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Lord Curzon: the Viceroy of India who partitioned Bengal in 1905

  • Published
    20th Aug, 2022
Context

The Bardhaman municipality has decided to erect a statue of an erstwhile Maharaja Bijoy Chand Mahatab and his wife Radharani in front of the landmark Curzon Gate in the city.

About
  • Burdwan’s iconic Curzon Gate, a heritage structure was built between 1902- 1903 on the occasion of the coronation of Maharaja Bijoy Chand.
  • It was initially known as ‘Bijoy Toron’.
  • Later it was rechristined as Curzon Gate after George Nathaniel Curzon, the Viceroy of India visited the royal palace in 1904.
  • According to a section of the local residents, it bears the mark of the Maharaja’s ‘absolute loyalty’ to the British Empire.
  • The Curzon Gate was declared a heritage site on 28 February, 2006 by the West Bengal Heritage Commission. 

Important Fact

The Ancient Monuments and Archaeological Sites and Remains Act, 1958 prohibits any construction within 100 metres of a historical building or structure accorded protection under the Law. However, Curzon Gate doesn’t have the ASI cover.

Who was Lord Curzon?

  • George Nathaniel Curzon (1859-1925)served as Under-Secretary of State for India (1891-1892), and for Foreign Affairs (1895-1898), before being appointed Viceroy of India in 1899.
  • Curzon created
    • a separate Muslim majority province of the North-West Frontier Province
    • sent a British expedition to Tibet
    • established a separate police service
    • established the Archaeological Survey of India, in order to study and protect historical monuments

  • As a staunch imperialist, he took a series of extremely unpopular measures, including:
  • passing, the Calcutta Municipal Amendment Act in 1899, which reduced the number of elected representatives in the Calcutta Corporation;
  • the Indian Universities Act (1904), that placed Calcutta University under government control,
  • the Indian Official Secrets Amendment Act (1904) that reduced the freedom of the press even further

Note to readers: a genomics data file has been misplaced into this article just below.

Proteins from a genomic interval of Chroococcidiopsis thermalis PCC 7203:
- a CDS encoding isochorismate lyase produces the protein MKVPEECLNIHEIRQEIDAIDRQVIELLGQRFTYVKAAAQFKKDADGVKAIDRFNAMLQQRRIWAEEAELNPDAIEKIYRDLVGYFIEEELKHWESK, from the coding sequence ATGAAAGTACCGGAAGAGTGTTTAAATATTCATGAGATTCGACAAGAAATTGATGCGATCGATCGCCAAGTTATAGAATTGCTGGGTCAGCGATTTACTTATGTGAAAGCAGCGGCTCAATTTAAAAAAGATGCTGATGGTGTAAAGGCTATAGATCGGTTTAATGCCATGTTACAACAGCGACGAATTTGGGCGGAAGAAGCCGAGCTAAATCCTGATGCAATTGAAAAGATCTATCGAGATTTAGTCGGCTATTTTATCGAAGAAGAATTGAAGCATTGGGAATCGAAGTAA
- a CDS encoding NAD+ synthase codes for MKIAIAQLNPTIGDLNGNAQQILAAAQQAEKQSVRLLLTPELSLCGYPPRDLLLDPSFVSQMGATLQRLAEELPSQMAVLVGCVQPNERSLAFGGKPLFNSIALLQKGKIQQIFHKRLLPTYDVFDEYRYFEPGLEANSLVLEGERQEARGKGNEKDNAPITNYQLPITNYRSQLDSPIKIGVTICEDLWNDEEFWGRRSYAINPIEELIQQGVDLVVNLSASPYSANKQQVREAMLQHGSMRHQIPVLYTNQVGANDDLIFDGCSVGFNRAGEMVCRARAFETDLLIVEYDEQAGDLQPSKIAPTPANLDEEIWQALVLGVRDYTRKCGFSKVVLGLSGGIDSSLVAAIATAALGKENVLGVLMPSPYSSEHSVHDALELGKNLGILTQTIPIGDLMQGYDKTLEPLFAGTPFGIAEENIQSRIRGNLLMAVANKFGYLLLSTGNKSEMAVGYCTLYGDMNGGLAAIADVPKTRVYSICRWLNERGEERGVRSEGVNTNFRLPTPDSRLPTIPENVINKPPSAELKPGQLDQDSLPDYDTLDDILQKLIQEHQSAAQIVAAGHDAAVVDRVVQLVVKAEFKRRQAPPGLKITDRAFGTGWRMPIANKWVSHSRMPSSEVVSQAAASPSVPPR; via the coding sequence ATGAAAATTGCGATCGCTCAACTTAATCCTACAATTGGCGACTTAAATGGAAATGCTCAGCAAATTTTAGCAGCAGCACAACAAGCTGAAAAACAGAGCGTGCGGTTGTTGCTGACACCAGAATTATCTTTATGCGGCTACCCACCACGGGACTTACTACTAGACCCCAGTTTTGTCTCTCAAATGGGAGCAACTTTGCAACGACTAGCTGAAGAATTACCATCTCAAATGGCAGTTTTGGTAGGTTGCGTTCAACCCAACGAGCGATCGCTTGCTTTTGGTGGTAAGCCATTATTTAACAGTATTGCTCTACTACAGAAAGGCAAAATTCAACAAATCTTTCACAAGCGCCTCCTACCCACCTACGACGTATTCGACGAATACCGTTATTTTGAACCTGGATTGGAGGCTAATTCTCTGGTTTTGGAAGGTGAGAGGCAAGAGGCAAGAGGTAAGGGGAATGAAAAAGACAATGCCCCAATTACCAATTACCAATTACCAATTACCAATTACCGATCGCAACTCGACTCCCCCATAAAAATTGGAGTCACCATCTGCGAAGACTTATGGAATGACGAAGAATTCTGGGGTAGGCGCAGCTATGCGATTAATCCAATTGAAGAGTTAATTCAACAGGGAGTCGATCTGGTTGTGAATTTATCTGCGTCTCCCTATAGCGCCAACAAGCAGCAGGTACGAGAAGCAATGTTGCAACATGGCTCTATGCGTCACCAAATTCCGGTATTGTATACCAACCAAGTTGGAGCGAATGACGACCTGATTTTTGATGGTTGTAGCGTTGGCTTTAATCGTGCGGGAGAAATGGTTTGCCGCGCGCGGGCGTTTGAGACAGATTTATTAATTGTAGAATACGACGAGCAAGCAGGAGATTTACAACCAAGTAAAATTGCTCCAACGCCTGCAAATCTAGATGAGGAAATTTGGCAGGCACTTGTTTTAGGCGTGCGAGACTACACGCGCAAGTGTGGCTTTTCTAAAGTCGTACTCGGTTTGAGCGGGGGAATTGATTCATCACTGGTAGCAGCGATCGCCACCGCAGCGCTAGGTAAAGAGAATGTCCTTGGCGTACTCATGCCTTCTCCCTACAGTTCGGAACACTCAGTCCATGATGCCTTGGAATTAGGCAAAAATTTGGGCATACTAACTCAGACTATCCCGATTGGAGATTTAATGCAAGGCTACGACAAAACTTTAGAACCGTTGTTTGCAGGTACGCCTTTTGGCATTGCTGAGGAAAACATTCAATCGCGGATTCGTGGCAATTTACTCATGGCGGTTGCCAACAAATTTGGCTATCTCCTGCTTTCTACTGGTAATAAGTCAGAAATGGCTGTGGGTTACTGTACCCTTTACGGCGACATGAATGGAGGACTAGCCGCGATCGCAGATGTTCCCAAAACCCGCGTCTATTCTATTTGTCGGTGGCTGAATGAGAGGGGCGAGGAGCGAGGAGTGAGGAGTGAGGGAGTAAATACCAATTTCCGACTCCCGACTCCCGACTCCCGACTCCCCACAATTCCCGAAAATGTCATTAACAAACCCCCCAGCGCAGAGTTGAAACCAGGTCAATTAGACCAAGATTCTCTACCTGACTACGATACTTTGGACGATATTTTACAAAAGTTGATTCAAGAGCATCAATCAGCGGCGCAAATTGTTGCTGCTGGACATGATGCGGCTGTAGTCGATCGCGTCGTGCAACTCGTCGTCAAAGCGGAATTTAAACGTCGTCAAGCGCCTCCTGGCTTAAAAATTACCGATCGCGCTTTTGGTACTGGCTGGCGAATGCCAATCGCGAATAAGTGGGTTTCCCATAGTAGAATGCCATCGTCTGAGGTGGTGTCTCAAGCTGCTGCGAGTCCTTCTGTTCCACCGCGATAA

How and why did the partition of Bengal take place?

  • Calcutta was the capital of the British Raj, and Bengal Presidency was one of the largest provinces in India, encompassing present day West Bengal, Bangladesh, Bihar, parts of Chhattisgarh, Odisha, and Assam.
  • In July 1905, Curzon announced the partition of Bengal into two provinces.
    • Muslim province: East Bengal and Assam, with a population of 38 million, was predominately Muslim
    • Hindu province: Western province, called Bengal, was reduced to 55 million people, primarily Hindus.
  • Protests began almost immediately after the announcement, with meetings taking place in more than 300 cities, towns, and villages across Bengal.

The consequences of the partition:

  • Popular anger against partition had been brewing since the British announced their scheme, but grew into a stronger and more organized movement after it was implemented in 1905.
  • In opposition to the partition, nationalist leaders organized a campaign of boycott of British goods and institutions, and encouraged the use of local products.
  • After a formal resolution was passed at a meeting in Calcutta in August 1905, the Swadeshi movement began.
  • Students were at the forefront of the movement, which was characterized by boycotts of British educational institutions and law courts, and large bonfires of imported cotton textiles.
  • There was a surge in nationalist rhetoric, and the song ‘Bande Mataram’, set to music by Rabindranath Tagore, became the informal anthem of the movement.
  • The Swadeshi movement and boycott was not restricted to Bengal, and spread to other parts of the country, including Punjab, Maharashtra, and parts of the Madras Presidency.
  • A number of secret societies, such as the Anushilan Samiti of Bengal, sought to overthrow British rule through violent means.
  • Revolutionary groups used bombs, attempted to assassinate colonial officials, and engaged in armed robberies to finance their activities.
  • In 1905, Curzon resigned and returned to England after losing a power struggle with the commander-in-chief of the British Army, Lord Kitchener.
  • The protests continued after his exit, and the colonial government in 1911 announced the reunification of Bengal, and the capital of the Raj was shifted from Calcutta to Delhi.
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